Recycled Shinkansen Trains Back in Swing as Baseball Bats

The Yomiuri Shimbun
New bats produced from recycled aluminum extracted from scrapped Tokaido Shinkansen bullet trains are on display in Chiyoda Ward, Tokyo.

Recycled Shinkansen train scraps transformed into baseball bats are picking up steam.

Mizuno Corp. and Central Japan Railway Co. (JR Tokai) have jointly developed a children’s aluminum baseball bat from recycled Tokaido Shinkansen bullet train material.

The bats, which come in silver, white and yellow, are designed to resemble the N700 series and the Doctor Yellow test trains.

Because pre-orders for the items via online stores sold out in only about a week, Mizuno is mulling an increase in production.

To ready the material for the bats, the bodies of scrapped N700 series trains are melted down to extract a high-purity aluminum alloy, which gives the bat the same durability as typical aluminum bats.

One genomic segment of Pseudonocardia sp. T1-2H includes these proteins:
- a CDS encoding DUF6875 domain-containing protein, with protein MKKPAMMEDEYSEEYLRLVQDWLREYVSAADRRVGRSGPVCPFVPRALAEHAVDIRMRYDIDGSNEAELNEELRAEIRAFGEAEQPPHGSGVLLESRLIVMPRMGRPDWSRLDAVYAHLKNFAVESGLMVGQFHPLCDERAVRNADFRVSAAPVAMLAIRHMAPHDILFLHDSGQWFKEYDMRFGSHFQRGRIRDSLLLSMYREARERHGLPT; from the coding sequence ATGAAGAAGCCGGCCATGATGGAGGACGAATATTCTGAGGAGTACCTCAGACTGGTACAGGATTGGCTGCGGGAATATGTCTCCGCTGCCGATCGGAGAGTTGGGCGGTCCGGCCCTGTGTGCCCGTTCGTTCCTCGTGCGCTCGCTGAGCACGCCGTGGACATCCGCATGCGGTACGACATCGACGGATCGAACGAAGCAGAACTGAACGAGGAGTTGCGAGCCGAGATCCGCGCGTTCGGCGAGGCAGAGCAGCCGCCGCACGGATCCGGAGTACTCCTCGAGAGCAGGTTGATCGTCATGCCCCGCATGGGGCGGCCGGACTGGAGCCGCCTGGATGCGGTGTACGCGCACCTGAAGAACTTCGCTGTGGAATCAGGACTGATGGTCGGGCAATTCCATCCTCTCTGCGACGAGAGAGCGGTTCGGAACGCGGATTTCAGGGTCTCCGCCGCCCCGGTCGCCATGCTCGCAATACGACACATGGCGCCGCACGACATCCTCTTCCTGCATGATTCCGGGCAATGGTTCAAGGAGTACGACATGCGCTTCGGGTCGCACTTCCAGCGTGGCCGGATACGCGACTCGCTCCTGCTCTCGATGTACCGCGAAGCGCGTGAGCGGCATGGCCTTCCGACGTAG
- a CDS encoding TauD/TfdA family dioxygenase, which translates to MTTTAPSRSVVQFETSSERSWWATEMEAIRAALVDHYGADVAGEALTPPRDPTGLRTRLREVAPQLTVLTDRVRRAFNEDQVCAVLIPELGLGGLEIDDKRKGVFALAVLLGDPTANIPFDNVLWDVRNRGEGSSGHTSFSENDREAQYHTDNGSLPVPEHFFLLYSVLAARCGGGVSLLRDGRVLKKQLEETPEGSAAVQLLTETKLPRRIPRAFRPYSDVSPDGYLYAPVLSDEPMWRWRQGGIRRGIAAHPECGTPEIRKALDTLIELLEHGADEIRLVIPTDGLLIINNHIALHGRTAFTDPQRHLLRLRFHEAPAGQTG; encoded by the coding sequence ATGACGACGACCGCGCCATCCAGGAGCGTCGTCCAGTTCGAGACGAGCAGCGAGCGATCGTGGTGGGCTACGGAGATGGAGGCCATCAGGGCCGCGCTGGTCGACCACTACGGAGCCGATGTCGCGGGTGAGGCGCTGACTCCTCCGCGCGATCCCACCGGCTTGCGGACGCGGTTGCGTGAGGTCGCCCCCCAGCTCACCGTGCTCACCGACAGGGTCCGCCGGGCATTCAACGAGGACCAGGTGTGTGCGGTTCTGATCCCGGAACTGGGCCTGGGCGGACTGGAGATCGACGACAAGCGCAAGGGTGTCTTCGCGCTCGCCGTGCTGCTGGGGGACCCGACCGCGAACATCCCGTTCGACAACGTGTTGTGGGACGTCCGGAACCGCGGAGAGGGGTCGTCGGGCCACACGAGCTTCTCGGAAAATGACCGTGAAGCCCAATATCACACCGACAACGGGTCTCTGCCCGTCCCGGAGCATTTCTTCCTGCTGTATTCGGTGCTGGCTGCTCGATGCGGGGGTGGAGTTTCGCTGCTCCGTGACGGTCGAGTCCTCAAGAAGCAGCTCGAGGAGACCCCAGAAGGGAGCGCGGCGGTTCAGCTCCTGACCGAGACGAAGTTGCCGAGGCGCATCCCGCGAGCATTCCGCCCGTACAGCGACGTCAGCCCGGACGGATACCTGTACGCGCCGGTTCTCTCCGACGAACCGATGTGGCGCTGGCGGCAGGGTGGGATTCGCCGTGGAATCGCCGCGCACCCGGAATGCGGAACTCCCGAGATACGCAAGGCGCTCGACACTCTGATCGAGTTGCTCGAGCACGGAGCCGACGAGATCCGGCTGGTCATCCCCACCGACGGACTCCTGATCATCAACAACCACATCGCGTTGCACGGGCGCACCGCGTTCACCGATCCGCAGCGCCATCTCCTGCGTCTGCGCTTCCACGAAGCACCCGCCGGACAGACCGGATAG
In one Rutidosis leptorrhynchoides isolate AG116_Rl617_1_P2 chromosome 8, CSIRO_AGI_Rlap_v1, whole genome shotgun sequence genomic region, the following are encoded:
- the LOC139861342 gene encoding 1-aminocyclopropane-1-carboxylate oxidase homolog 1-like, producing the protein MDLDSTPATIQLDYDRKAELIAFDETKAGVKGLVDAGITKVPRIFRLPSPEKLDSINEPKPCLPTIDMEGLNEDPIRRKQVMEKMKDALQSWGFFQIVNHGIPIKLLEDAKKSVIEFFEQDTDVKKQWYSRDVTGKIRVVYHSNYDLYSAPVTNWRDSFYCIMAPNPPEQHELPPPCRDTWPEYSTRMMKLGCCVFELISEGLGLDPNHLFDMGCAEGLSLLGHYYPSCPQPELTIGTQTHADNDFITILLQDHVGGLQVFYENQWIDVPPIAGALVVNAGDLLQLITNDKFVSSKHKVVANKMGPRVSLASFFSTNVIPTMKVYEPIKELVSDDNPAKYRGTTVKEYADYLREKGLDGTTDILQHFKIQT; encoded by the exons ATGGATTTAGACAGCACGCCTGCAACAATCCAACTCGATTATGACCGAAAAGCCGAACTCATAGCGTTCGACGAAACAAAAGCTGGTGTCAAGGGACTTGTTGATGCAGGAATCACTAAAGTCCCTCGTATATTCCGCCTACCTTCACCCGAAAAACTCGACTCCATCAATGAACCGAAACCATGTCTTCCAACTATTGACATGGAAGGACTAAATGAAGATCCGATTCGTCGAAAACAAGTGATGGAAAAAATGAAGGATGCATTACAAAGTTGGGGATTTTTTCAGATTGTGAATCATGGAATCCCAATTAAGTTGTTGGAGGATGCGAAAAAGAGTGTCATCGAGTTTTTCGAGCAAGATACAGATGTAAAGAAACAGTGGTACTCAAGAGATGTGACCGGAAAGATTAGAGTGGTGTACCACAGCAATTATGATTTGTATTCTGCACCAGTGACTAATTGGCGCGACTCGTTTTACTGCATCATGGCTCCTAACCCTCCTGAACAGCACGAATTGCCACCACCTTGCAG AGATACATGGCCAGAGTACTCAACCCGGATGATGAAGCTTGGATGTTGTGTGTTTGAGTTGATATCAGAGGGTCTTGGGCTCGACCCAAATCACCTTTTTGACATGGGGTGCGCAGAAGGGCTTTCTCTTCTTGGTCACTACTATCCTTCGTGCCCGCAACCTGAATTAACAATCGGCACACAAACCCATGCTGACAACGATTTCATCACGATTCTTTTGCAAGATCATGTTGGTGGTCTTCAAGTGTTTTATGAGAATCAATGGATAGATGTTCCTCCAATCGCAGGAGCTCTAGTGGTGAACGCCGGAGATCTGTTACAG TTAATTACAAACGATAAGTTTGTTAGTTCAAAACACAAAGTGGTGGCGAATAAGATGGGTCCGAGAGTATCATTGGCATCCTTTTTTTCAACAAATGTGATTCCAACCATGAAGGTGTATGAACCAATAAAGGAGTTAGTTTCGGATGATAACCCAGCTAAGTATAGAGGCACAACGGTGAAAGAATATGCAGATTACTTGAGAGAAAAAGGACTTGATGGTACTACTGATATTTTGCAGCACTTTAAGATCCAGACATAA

Recycling the material is said to help reduce carbon dioxide emissions by 97%, compared to the process used to make new ones from aluminum.

The bats each bear the image of a Shinkansen body and its windows printed in blue. They are intended for first- to third-grade elementary school students and come in three lengths: 74 centimeters (440 grams), 76 centimeters (450 grams), and 78 centimeters (460 grams). All are priced at ¥14,300, including tax.

Mizuno initially planned to offer a limited number of 1,400 bats in October, and started accepting pre-orders on its online store and directly managed outlets on Aug. 1. The bats allocated for the online store were sold out by Aug. 8. Now, they can only be pre-ordered at some directly managed stores.

JR Tokai Executive Vice President Akihiko Nakamura offered a humorous promotion of the items, saying, “I hope these bats will produce balls hit at a velocity of more than 285 kph,” the Tokaido Shinkansen’s top speed.